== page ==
no tylenol

Paracetamol may cause liver damage even at recommended dosages

Paracetamol may cause liver damage (and can KILL)

If you take Tylenol for four days as directed you may be at risk of liver damage, says a new study. Tylenol has been on the market for 20 years. Previous studies had shown that Tylenol in combination with hydrocodone caused liver damage – experts had thought the liver toxicity was associated with hydrocodone. This new study clearly shows that the Tylenol poses the risk, rather than the hydrocodone.

Researchers from the University of North Carolina, Chapel Hill, USA, were surprised when they found out that the liver damage had nothing to do with the opiate (hydrocodone). They found a previously unrecognized but pretty remarkable effect of acetaminophen (Tylenol) alone when taken as directed for four days.

It’s well known that overdoses of the non-opiate analgesic paracetamol are the leading cause of liver failure, but the fact that it will even cause liver damage at recommended doses is remarkable. The danger is exacerbated because opiates (e.g. codeine) and anti-tussives (e.g. DXM) are unnecessarily bundled with paracetamol in over the counter and prescription medicine and unwitting consumers can mistakenly take two or more medications containing paracetamol. Why are combination preparations so common? I don’t know, but I suspect it’s to avoid selling potential substances of abuse in a pure form. New Scientist: ‘Safe’ painkiller is leading cause of liver failure

POPULAR over-the-counter painkiller is now the leading cause of acute liver failure in the US – and almost half of those cases are accidental overdoses.

Paracetamol (or acetaminophen as it is known in the US) is used by millions of Americans each year, and is commonly thought to be safe. Until 1980, paracetamol was not even listed as a cause of acute liver failure. But between 1998 and 2003, the proportion of cases of liver failure caused by the drug nearly doubled.

William Lee at the University of Texas Southwestern Medical Center in Dallas and his colleagues followed patients with acute liver failure who were in a coma. Of the 275 people with paracetamol poisoning, 8 per cent received a liver transplant, 65 per cent survived without one and 27 per cent died.

Counterpunch — The Big Bucks in Tylenol:

More Americans probably fear aspirin as a cause of Reye’s syndrome than fear acetaminophen as a cause of severe liver damage. Yet, as discussed in a previous column there are approximately 2,000 cases of acute liver failure annually in this country, resulting in about 500 deaths. Acetaminophen overdose is the leading cause for calls to Poison Control Centers (133,000 in ’04, more than half required a trip to the ER or doctor’s office). The mechanism of action is not mysterious: the liver, as it breaks down acetaminophen, makes a toxic compound, N-acetyl-para-benzoquinoneimine, which is then transformed to a benign one. In cases of overdose, the liver can’t fully process the toxin, which accumulates. For those with liver damage from hepatitis and/or heavy alcohol use, a “therapeutic” dose can lead to acute failure. Recently Dr. William Lee presented data at a conference showing that one in eight cases of acute liver failure attributed to hepatitis B also involves acetaminophen poisoning.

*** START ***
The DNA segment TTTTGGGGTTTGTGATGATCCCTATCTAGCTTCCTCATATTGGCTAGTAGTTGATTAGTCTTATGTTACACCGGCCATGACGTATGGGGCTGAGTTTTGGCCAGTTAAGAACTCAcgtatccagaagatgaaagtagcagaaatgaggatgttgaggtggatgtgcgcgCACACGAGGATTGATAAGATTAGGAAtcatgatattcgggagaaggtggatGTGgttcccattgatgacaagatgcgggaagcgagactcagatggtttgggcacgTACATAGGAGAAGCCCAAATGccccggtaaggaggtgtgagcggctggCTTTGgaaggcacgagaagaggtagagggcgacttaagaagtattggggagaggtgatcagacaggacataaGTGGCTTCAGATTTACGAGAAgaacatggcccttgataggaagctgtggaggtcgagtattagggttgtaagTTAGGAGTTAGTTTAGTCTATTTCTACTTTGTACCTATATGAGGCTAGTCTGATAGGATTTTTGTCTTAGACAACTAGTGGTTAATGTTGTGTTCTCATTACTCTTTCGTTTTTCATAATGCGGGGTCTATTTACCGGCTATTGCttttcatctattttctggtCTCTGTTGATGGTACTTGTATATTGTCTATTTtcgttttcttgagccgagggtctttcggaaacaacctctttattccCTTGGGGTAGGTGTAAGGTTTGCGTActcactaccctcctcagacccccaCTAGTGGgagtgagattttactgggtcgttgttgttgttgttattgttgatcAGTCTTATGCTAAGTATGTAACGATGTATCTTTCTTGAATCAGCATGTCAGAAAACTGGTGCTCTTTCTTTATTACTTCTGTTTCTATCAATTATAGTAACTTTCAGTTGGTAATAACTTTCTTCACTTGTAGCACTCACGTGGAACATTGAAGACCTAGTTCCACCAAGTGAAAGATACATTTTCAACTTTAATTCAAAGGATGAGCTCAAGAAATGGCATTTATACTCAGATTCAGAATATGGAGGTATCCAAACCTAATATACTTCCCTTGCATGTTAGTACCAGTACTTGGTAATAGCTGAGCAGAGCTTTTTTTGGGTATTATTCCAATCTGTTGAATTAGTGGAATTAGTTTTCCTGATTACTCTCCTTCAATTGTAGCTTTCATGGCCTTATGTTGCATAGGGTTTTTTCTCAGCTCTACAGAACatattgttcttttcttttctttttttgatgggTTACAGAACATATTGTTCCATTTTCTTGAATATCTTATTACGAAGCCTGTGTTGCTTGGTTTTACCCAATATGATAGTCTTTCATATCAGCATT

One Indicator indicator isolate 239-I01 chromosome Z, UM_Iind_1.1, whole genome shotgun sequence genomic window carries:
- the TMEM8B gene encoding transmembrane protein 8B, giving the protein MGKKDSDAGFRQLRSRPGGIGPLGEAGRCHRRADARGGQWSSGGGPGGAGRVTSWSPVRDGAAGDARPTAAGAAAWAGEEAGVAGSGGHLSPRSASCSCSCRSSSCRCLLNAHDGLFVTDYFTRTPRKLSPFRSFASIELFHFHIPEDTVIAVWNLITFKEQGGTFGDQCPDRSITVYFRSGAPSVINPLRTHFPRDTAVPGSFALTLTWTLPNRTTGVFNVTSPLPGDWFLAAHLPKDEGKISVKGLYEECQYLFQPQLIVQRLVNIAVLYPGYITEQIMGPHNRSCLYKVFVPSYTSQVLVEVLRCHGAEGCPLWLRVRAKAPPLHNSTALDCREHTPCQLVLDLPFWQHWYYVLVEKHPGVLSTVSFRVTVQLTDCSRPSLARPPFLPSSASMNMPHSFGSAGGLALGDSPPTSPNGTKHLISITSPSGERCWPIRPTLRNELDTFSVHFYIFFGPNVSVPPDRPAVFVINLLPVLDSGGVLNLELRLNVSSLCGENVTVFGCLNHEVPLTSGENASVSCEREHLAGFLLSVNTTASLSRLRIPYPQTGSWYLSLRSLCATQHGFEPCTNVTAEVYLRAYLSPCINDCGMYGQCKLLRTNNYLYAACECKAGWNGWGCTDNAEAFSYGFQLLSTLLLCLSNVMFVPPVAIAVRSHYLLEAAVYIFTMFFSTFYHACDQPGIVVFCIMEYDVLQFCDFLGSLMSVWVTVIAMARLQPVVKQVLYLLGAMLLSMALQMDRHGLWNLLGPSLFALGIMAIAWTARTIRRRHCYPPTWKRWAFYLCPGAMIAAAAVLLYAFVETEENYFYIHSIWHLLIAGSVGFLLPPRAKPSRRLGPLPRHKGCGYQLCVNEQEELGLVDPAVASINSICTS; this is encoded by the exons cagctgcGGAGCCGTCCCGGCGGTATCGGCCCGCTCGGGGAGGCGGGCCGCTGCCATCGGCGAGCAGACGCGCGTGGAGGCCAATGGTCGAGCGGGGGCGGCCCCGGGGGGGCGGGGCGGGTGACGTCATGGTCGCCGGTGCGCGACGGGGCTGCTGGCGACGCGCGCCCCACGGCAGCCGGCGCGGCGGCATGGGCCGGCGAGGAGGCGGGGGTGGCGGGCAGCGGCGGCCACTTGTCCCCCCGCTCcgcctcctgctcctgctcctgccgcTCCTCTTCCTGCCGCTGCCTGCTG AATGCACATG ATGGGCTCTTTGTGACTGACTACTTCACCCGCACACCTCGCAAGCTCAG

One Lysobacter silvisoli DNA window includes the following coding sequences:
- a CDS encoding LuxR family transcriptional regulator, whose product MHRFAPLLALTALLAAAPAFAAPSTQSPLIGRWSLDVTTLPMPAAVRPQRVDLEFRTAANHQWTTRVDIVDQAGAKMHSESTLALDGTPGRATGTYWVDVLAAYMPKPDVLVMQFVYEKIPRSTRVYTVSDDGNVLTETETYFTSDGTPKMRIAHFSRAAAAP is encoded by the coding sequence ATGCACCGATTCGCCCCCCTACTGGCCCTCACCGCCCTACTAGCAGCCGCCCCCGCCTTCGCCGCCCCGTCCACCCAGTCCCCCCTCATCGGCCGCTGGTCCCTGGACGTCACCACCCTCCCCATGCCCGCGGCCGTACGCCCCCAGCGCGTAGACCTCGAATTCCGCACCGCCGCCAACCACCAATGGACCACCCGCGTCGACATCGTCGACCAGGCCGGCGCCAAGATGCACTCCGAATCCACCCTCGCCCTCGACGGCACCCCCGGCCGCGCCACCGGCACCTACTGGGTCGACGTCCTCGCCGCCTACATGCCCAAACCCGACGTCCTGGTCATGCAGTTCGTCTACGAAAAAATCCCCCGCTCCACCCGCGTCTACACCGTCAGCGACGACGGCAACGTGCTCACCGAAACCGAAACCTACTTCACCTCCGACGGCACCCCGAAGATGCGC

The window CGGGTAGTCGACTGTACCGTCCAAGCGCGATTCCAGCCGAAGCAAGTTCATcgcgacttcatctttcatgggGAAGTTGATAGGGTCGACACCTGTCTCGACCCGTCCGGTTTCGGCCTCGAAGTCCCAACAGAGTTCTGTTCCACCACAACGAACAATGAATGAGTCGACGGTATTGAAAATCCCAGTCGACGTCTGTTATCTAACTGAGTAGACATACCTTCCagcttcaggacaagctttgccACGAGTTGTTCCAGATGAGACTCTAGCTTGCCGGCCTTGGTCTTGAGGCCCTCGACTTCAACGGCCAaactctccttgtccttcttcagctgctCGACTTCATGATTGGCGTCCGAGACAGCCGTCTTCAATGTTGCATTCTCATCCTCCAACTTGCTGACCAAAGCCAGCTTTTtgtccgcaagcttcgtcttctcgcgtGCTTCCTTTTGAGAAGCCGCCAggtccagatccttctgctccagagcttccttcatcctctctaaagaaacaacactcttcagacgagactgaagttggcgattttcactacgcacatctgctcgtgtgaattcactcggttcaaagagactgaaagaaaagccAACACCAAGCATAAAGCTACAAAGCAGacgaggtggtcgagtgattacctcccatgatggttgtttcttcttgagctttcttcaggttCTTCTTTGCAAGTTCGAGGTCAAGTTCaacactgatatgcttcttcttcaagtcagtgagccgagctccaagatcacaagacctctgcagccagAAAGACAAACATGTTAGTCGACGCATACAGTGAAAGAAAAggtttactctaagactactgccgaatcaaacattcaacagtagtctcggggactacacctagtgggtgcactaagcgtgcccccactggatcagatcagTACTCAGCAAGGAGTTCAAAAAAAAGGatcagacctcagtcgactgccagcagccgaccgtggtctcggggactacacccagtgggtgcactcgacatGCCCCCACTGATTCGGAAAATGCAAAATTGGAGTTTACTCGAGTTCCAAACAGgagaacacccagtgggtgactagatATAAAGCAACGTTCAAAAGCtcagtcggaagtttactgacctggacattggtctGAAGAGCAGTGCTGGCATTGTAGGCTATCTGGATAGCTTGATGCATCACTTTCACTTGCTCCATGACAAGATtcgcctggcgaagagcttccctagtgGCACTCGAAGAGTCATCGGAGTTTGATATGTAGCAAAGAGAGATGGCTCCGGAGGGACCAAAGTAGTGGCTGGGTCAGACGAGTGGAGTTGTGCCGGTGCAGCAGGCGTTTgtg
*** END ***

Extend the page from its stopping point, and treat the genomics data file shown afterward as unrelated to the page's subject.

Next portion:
Your correspondent asked Dr. Lee why manufacturers combine -“bundle”- acetaminophen with synthetic opiates, as in Percocet and Vicodin. (Tylenol with codeine is ubiquitous, while most U.S. pharmacies don’t even stock aspirin with codeine.) Lee replied, “The point of the bundling from the physician’s standpoint is that you do not need a triplicate form to fill in which most of us use very rarely -have, but keep in a bottom drawer and (like me yesterday) cannot find… when we are on the run and trying to get someone relief.

These compounds are the only ones that can be called in and written on a plain scrip. Not sure how it got enacted, however.” If the rationale for making the acetaminophen-opioid drugs available by “plain scrip” is regulatory rather than medical, we suspect that J&J lobbyists had a hand in establishing it. This is not a conspiracy theory, it’s a conspiracy hypothesis. There are people in DC who should be able to substantiate or disprove it. The question is: which lobbyists working for which corporations fixed which codes so that “bundling” drugs would facilitate prescription writing?

In America, codeine is a Schedule II controlled substance for pain-relief products containing codeine alone. In combination with aspirin or paracetamol it is listed as Schedule III. 1

In Australia, codeine is only available over the counter bundled with paracetamol. Interestingly, I’ve been looking at the Australian Pharmaceutical Benefits Scheme schedule and codeine phosphate is actually more expensive to buy than codeine bundled with paracetamol, and a larger quantity (60 instead of 20) is available for the bundled version. Paracetamol is also designated for various chronic conditions (e.g. arthropathies and palliative use).

It seems the regulatory authorities would rather have people die of liver failure than allow consumers access to opiates in pure form without a prescription. A destructive and futile measure, considering most drug abusers are probably familiar with the cold water separation technique.